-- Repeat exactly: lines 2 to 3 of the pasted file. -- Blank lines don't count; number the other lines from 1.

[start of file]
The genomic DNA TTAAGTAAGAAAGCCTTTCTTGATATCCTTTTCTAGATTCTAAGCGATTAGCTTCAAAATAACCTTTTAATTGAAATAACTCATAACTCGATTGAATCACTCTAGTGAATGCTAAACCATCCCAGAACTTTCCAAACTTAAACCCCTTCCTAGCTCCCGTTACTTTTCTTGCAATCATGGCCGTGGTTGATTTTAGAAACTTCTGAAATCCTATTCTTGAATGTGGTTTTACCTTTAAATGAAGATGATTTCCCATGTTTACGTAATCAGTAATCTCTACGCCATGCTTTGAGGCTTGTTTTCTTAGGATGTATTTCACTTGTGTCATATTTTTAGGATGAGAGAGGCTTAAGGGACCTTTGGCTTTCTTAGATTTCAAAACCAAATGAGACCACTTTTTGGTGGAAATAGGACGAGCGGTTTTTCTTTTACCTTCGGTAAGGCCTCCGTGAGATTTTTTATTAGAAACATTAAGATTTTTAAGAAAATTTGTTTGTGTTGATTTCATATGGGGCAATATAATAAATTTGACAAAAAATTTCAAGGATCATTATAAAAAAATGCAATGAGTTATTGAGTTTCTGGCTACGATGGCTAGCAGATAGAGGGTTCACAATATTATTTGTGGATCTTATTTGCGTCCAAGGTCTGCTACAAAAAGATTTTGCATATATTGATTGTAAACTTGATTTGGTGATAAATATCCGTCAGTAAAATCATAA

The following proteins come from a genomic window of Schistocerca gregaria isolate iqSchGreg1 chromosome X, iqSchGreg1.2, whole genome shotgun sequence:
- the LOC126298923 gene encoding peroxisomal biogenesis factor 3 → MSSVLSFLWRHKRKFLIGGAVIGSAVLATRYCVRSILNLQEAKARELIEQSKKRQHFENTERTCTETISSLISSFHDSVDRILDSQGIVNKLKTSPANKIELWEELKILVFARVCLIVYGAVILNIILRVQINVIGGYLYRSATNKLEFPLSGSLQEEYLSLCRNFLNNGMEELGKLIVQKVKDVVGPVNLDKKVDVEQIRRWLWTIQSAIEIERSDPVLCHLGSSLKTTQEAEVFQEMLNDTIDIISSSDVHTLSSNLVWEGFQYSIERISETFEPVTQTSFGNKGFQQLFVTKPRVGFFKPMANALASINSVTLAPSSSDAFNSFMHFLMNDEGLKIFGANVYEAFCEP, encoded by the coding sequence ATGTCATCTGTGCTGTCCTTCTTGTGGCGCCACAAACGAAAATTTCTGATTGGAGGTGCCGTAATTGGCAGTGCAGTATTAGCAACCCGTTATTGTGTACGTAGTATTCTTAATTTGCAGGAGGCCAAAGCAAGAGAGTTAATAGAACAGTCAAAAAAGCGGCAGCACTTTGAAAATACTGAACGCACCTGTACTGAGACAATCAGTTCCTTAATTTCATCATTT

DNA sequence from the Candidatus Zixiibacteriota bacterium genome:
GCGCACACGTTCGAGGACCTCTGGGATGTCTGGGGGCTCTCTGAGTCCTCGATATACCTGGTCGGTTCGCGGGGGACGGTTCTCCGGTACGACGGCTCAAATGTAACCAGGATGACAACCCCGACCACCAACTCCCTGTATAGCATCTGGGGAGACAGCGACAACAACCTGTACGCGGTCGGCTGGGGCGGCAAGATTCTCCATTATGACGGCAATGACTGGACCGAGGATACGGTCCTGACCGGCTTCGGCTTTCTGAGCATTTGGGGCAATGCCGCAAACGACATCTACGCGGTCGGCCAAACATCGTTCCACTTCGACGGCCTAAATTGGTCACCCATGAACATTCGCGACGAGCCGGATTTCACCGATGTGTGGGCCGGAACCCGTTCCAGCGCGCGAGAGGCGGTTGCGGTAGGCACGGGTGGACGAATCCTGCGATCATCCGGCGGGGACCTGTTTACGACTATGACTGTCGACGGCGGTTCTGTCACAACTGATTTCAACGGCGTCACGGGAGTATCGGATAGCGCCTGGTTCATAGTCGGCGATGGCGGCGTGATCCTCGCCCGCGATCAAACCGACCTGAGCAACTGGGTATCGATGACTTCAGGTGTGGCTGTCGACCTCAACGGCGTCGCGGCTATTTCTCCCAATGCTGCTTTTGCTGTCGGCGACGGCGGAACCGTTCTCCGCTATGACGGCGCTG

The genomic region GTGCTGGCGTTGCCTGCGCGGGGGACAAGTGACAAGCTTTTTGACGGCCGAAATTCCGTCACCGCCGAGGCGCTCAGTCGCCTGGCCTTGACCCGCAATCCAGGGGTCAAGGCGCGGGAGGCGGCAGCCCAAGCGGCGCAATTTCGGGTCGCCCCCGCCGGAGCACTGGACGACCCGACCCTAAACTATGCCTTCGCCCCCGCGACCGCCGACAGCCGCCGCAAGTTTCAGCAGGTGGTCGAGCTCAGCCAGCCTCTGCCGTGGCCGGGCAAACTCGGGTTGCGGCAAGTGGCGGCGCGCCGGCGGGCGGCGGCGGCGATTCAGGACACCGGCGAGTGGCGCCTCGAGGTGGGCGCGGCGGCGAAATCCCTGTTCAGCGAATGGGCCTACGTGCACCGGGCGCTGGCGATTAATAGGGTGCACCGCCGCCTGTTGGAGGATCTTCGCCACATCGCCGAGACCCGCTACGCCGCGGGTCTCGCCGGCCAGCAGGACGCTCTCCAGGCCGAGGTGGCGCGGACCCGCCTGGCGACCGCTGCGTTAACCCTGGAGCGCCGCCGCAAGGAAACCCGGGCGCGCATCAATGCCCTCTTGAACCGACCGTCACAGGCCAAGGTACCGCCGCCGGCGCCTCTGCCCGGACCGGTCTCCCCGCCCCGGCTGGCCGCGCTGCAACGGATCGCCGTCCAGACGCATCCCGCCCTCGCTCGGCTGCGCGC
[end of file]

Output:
The following proteins come from a genomic window of Schistocerca gregaria isolate iqSchGreg1 chromosome X, iqSchGreg1.2, whole genome shotgun sequence:
- the LOC126298923 gene encoding peroxisomal biogenesis factor 3 → MSSVLSFLWRHKRKFLIGGAVIGSAVLATRYCVRSILNLQEAKARELIEQSKKRQHFENTERTCTETISSLISSFHDSVDRILDSQGIVNKLKTSPANKIELWEELKILVFARVCLIVYGAVILNIILRVQINVIGGYLYRSATNKLEFPLSGSLQEEYLSLCRNFLNNGMEELGKLIVQKVKDVVGPVNLDKKVDVEQIRRWLWTIQSAIEIERSDPVLCHLGSSLKTTQEAEVFQEMLNDTIDIISSSDVHTLSSNLVWEGFQYSIERISETFEPVTQTSFGNKGFQQLFVTKPRVGFFKPMANALASINSVTLAPSSSDAFNSFMHFLMNDEGLKIFGANVYEAFCEP, encoded by the coding sequence ATGTCATCTGTGCTGTCCTTCTTGTGGCGCCACAAACGAAAATTTCTGATTGGAGGTGCCGTAATTGGCAGTGCAGTATTAGCAACCCGTTATTGTGTACGTAGTATTCTTAATTTGCAGGAGGCCAAAGCAAGAGAGTTAATAGAACAGTCAAAAAAGCGGCAGCACTTTGAAAATACTGAACGCACCTGTACTGAGACAATCAGTTCCTTAATTTCATCATTT